Oh - last thing. I was thinking about how the outriggers were slipping out during the jet-boat test the other day. I have pins to lock them in place so they won't inadvertently slide out, but inserting the pins is a pain and I just didn't want to bother. So during the wave test, I ended up talking to Joey with my cell phone in one hand and pulling on both of the outrigger pull cords with the other hand trying to keep them locked in as WiTHiN was slammed by waves. I had to work the rudder controls by dropping the phone, making a steering correction, then fumbling for the phone again.

Anyhow.. I needed an easier way to lock those floats in tight to the hull when not being used. I purchased a couple of cleat cams which I can run the pull cords through. Also as a fail-safe, I made a wood dowel that slips between the two handles on the sliders that lock the floats in place.


7 Responses to “The video monitor viewing system”

  1. # Anonymous Anonymous

    HI Greg,

    If the camera fails, would the window view be enough? Or would you have someone "fly in" a new camera (or whatever is broke)?
    Might be difficult to repair when you are underway....

    hmmmm, just a thought.

    Guus Bonnema.  

  2. # Blogger Adventures of Greg

    I woudn't consider the camera essenial, which is why I thought it would be ok to go electronic with it. We'll see how it lasts.


  3. # Blogger Rob Jansen


    I think the salt-cake is not that much of a problem. As long as the window gets enough water (on the outside :o) ) it will rinse clean.

    The camera only has a small lens/protective glass and I think that water drops may obstruct the view.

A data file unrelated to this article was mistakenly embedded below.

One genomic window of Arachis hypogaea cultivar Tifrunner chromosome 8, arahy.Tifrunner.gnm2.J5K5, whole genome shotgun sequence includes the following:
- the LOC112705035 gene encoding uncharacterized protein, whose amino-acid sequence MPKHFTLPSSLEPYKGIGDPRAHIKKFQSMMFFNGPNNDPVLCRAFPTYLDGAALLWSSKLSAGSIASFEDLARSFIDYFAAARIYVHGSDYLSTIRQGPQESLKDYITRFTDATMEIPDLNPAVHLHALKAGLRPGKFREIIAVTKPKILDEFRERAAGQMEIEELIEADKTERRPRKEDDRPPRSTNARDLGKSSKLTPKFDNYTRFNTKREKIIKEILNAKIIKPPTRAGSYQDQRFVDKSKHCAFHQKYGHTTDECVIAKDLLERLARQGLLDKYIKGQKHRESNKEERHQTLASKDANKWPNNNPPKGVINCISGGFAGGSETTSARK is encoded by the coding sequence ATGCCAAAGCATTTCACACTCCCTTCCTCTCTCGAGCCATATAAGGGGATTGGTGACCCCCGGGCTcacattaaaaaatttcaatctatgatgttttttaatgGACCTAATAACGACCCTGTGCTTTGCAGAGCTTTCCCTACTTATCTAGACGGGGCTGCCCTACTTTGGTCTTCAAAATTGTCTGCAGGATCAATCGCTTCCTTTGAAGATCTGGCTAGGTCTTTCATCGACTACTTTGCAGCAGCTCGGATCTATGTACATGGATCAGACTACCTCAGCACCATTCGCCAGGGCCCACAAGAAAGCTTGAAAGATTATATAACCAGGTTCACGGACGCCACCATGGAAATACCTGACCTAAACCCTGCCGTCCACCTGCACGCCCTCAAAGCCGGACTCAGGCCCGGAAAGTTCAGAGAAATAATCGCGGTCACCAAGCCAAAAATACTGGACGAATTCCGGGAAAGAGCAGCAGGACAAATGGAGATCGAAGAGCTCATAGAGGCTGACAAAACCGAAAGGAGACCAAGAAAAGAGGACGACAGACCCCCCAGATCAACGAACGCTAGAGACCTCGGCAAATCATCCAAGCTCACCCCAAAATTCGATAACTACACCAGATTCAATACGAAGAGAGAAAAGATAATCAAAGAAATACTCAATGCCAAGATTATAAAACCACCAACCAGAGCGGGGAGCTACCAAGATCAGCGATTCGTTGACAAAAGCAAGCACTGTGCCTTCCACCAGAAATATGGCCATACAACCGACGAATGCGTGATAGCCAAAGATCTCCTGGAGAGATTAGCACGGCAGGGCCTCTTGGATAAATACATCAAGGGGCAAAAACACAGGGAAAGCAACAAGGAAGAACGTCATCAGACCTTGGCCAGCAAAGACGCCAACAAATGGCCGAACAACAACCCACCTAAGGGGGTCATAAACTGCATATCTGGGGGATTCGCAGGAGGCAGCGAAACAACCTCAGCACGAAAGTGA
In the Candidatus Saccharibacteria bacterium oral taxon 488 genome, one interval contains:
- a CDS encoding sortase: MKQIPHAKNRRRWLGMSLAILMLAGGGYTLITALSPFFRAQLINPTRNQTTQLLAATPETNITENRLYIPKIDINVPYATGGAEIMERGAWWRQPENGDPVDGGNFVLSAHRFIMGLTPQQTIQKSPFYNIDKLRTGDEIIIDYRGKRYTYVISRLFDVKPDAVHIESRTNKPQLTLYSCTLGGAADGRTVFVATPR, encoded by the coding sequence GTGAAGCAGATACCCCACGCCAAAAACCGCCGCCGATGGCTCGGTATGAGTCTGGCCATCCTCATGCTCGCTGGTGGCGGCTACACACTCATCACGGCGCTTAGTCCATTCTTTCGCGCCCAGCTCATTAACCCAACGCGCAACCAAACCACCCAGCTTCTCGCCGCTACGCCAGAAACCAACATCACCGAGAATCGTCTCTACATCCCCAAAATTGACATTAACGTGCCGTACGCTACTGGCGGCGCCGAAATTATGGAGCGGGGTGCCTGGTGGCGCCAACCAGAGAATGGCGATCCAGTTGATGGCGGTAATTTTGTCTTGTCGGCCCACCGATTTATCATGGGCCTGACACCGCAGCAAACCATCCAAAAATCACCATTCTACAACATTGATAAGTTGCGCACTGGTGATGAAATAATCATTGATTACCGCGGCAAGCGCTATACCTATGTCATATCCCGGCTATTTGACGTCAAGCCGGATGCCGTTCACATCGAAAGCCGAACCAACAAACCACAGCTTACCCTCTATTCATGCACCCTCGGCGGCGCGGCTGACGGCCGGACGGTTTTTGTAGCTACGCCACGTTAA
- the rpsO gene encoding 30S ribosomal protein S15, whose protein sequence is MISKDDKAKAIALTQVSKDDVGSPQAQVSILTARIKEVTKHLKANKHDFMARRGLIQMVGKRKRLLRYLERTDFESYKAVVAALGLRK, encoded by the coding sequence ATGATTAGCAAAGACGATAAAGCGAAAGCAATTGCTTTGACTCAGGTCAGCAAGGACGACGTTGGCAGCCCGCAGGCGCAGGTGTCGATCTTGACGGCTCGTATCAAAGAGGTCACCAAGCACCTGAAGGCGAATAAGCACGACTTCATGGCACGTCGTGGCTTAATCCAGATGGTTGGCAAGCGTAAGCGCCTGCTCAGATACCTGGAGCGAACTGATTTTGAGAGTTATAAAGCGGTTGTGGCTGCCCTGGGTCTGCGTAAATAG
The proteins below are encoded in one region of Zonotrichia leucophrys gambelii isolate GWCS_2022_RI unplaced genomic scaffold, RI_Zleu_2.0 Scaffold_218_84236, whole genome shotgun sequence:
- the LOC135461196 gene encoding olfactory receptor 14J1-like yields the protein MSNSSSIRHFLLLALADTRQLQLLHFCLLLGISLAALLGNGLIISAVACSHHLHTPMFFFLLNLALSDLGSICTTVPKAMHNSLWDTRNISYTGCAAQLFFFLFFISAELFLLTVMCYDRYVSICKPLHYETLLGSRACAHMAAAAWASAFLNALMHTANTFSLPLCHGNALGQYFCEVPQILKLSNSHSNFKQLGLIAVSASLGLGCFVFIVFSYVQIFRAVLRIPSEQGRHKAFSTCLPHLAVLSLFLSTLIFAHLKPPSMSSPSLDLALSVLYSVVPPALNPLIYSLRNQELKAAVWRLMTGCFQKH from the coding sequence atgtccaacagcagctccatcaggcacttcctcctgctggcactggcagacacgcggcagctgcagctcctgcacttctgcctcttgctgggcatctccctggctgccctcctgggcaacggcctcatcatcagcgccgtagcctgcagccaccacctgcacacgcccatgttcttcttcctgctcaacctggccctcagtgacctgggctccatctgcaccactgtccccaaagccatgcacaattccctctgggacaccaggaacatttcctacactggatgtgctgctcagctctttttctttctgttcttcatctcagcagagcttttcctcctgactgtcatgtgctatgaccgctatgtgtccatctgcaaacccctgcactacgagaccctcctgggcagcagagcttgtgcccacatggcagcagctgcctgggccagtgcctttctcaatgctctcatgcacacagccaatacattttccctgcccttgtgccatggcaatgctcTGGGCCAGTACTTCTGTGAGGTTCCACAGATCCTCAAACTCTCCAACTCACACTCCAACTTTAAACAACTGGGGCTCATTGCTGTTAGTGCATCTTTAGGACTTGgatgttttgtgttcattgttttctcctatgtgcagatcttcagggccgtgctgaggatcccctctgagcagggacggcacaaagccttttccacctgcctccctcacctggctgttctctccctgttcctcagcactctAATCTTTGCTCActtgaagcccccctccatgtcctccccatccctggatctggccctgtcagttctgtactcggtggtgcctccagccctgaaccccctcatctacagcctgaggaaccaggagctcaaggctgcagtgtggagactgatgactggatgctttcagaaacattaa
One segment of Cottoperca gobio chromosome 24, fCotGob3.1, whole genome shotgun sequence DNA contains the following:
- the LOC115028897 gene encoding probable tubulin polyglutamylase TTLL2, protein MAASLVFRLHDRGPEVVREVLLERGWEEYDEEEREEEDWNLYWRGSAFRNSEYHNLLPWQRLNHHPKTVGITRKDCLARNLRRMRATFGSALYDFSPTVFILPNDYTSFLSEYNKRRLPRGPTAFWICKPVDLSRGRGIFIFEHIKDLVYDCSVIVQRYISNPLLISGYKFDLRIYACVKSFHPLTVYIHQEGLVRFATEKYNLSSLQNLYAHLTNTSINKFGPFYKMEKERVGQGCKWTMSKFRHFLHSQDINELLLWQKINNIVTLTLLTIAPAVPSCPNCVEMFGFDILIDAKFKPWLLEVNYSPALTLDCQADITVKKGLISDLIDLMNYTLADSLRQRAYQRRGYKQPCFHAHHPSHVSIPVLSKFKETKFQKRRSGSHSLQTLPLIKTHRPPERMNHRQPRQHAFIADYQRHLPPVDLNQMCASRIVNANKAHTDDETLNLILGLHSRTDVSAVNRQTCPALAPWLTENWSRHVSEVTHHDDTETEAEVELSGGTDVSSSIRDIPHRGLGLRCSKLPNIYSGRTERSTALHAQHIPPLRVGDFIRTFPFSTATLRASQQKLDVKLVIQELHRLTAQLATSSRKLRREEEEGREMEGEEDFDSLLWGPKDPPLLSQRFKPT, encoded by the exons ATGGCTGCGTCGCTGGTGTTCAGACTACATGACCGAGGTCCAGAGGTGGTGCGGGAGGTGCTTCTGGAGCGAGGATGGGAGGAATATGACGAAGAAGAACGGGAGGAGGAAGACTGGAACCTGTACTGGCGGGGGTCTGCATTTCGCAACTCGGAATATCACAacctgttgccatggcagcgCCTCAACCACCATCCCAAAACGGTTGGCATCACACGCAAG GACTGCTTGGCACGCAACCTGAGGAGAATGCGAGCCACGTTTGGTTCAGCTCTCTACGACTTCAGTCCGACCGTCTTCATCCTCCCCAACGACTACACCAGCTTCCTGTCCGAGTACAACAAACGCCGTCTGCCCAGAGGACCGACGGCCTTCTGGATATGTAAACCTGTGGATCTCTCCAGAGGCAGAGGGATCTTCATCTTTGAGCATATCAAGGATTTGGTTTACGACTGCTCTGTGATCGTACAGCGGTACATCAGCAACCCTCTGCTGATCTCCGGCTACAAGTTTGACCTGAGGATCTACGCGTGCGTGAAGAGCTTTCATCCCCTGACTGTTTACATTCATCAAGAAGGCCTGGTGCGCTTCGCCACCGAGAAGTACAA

But then, with the high temperatures inside and water flushing over the boat I guess it's hard to keep a clear vision

    Good luck,


  4. # Blogger Scott Ennis

    Hi Greg. I have a curiousity question. How big of an issue is it really to need to be aware of traffic in the middle of the ocean?
    Seems like any ships out there are going to be bigger and faster than you so it is more important for them to see you than for you to see them. Are you going to paint your craft with something high-visibility?  

  5. # Blogger hyz

    In F1, they use a rotating transparant screen in front of the camera's. Don't know how it works exactly. Is that something useful?


  6. # Blogger Adventures of Greg

    Scott: When I pass through shipping lanes, I am so small that it will be very difficult for other ships to see me (if they even bother to keep watch!). Even their radar will most likely fail to pick me up. It will be my responsibility to keep a close watch and make an attempt to stay out of the path of oncoming tankers, and contact them on radio to notify them of my position.  

  7. # Anonymous Anonymous

    My custom built mini-pontoon is relatively slow compared to motorized traffic. That is a hazard especially for me, because it is difficult to get out of the way fast enough. So you have a well founded concern about being run over from my experience. Even when larger and faster traffic sees you or knows of your presence, they rarely slow or alter course! Maybe an extremely loud air horn, or smoke flare would be prudent to keep from being run over at the last minute, when you can't pedal fast enough to get away...